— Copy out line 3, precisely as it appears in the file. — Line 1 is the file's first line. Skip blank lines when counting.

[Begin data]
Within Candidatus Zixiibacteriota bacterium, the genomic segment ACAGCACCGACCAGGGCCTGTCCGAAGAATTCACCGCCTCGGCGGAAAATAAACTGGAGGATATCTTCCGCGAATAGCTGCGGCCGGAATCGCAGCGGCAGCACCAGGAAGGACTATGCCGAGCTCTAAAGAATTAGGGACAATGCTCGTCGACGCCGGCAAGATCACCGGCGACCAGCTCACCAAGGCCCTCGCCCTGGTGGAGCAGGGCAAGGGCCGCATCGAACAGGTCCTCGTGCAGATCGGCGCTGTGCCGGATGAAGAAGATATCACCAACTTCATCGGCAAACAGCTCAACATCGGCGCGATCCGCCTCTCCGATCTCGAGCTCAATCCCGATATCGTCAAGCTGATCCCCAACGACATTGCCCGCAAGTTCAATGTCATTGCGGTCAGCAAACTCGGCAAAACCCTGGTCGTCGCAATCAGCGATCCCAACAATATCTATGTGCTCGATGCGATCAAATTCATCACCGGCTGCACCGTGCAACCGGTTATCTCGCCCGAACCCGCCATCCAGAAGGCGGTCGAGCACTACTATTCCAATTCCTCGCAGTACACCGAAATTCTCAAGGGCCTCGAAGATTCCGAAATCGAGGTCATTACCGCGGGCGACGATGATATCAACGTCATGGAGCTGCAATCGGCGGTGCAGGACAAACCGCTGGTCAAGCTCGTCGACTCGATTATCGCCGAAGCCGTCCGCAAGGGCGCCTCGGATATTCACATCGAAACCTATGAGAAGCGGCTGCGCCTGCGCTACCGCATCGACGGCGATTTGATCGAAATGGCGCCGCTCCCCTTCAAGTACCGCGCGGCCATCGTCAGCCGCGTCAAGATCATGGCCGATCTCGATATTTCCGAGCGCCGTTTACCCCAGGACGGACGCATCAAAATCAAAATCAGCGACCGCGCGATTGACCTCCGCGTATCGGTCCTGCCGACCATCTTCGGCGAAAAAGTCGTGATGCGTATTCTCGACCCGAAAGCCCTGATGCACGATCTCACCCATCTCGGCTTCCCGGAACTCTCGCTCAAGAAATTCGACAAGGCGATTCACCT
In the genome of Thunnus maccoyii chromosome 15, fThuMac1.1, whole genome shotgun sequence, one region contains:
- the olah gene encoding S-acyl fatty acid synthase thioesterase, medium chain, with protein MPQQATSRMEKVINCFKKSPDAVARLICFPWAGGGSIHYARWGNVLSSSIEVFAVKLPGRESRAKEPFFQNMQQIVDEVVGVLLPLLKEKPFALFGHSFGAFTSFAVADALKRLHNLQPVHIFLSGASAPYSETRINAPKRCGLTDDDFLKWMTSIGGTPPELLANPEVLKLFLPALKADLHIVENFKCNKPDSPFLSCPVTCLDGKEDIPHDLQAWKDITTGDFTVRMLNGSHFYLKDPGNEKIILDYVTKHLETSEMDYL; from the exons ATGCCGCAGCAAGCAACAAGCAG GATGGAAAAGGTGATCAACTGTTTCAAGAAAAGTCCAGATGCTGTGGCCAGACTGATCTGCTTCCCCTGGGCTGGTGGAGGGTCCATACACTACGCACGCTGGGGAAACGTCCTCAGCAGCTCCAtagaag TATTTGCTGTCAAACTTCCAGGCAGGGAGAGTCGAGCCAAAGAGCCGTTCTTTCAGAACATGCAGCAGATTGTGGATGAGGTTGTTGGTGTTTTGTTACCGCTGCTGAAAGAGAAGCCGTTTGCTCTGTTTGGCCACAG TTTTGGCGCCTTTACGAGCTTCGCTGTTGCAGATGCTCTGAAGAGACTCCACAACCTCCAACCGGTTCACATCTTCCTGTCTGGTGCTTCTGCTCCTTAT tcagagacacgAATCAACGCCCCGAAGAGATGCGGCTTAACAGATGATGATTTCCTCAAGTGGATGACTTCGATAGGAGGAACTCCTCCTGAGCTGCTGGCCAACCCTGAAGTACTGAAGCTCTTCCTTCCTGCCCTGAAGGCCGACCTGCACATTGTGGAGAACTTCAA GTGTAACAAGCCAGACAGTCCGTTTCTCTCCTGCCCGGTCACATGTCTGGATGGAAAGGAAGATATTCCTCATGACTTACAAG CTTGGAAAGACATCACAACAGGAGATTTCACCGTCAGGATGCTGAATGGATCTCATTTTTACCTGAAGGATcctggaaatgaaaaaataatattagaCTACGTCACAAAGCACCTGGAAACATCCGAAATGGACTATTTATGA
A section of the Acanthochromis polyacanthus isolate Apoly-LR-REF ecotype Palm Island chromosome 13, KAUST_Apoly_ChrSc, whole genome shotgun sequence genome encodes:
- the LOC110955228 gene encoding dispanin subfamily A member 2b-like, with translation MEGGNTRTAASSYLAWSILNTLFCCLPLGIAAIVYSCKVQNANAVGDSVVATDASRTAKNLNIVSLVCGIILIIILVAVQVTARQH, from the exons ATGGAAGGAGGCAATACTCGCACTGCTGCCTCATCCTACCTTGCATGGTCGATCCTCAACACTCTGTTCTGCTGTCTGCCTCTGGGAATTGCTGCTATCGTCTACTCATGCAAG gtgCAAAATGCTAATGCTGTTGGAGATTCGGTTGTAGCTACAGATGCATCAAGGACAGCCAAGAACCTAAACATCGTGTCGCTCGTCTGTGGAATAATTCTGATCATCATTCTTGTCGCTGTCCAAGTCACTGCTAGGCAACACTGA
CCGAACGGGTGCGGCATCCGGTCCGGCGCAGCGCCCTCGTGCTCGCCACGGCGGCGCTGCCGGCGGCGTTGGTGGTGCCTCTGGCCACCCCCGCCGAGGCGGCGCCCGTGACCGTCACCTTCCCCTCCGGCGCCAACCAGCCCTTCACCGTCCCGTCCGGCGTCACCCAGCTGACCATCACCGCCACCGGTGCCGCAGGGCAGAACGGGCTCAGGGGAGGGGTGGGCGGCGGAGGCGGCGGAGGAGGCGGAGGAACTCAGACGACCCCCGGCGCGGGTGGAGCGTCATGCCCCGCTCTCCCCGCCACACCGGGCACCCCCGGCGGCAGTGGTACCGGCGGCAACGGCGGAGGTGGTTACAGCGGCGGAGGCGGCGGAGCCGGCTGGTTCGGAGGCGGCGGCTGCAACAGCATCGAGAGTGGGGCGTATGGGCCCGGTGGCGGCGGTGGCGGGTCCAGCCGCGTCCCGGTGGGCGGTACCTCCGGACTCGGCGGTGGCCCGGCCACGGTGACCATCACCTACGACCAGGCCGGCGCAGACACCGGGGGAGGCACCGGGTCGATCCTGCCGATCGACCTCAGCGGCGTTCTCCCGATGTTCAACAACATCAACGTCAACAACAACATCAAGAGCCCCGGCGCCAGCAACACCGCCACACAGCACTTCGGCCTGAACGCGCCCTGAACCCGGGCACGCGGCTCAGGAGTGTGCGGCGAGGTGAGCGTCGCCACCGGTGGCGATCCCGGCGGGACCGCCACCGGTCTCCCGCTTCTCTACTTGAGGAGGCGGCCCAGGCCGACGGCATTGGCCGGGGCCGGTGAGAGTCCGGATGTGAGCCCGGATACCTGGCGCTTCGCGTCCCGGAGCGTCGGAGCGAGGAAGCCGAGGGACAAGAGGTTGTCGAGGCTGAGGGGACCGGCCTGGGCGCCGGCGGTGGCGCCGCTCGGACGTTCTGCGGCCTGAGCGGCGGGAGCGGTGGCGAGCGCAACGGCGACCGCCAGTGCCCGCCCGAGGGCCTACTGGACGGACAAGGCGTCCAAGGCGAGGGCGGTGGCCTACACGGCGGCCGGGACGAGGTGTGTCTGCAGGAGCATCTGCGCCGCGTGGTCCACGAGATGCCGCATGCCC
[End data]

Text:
- the olah gene encoding S-acyl fatty acid synthase thioesterase, medium chain, with protein MPQQATSRMEKVINCFKKSPDAVARLICFPWAGGGSIHYARWGNVLSSSIEVFAVKLPGRESRAKEPFFQNMQQIVDEVVGVLLPLLKEKPFALFGHSFGAFTSFAVADALKRLHNLQPVHIFLSGASAPYSETRINAPKRCGLTDDDFLKWMTSIGGTPPELLANPEVLKLFLPALKADLHIVENFKCNKPDSPFLSCPVTCLDGKEDIPHDLQAWKDITTGDFTVRMLNGSHFYLKDPGNEKIILDYVTKHLETSEMDYL; from the exons ATGCCGCAGCAAGCAACAAGCAG GATGGAAAAGGTGATCAACTGTTTCAAGAAAAGTCCAGATGCTGTGGCCAGACTGATCTGCTTCCCCTGGGCTGGTGGAGGGTCCATACACTACGCACGCTGGGGAAACGTCCTCAGCAGCTCCAtagaag TATTTGCTGTCAAACTTCCAGGCAGGGAGAGTCGAGCCAAAGAGCCGTTCTTTCAGAACATGCAGCAGATTGTGGATGAGGTTGTTGGTGTTTTGTTACCGCTGCTGAAAGAGAAGCCGTTTGCTCTGTTTGGCCACAG TTTTGGCGCCTTTACGAGCTTCGCTGTTGCAGATGCTCTGAAGAGACTCCACAACCTCCAACCGGTTCACATCTTCCTGTCTGGTGCTTCTGCTCCTTAT tcagagacacgAATCAACGCCCCGAAGAGATGCGGCTTAACAGATGATGATTTCCTCAAGTGGATGACTTCGATAGGAGGAACTCCTCCTGAGCTGCTGGCCAACCCTGAAGTACTGAAGCTCTTCCTTCCTGCCCTGAAGGCCGACCTGCACATTGTGGAGAACTTCAA GTGTAACAAGCCAGACAGTCCGTTTCTCTCCTGCCCGGTCACATGTCTGGATGGAAAGGAAGATATTCCTCATGACTTACAAG CTTGGAAAGACATCACAACAGGAGATTTCACCGTCAGGATGCTGAATGGATCTCATTTTTACCTGAAGGATcctggaaatgaaaaaataatattagaCTACGTCACAAAGCACCTGGAAACATCCGAAATGGACTATTTATGA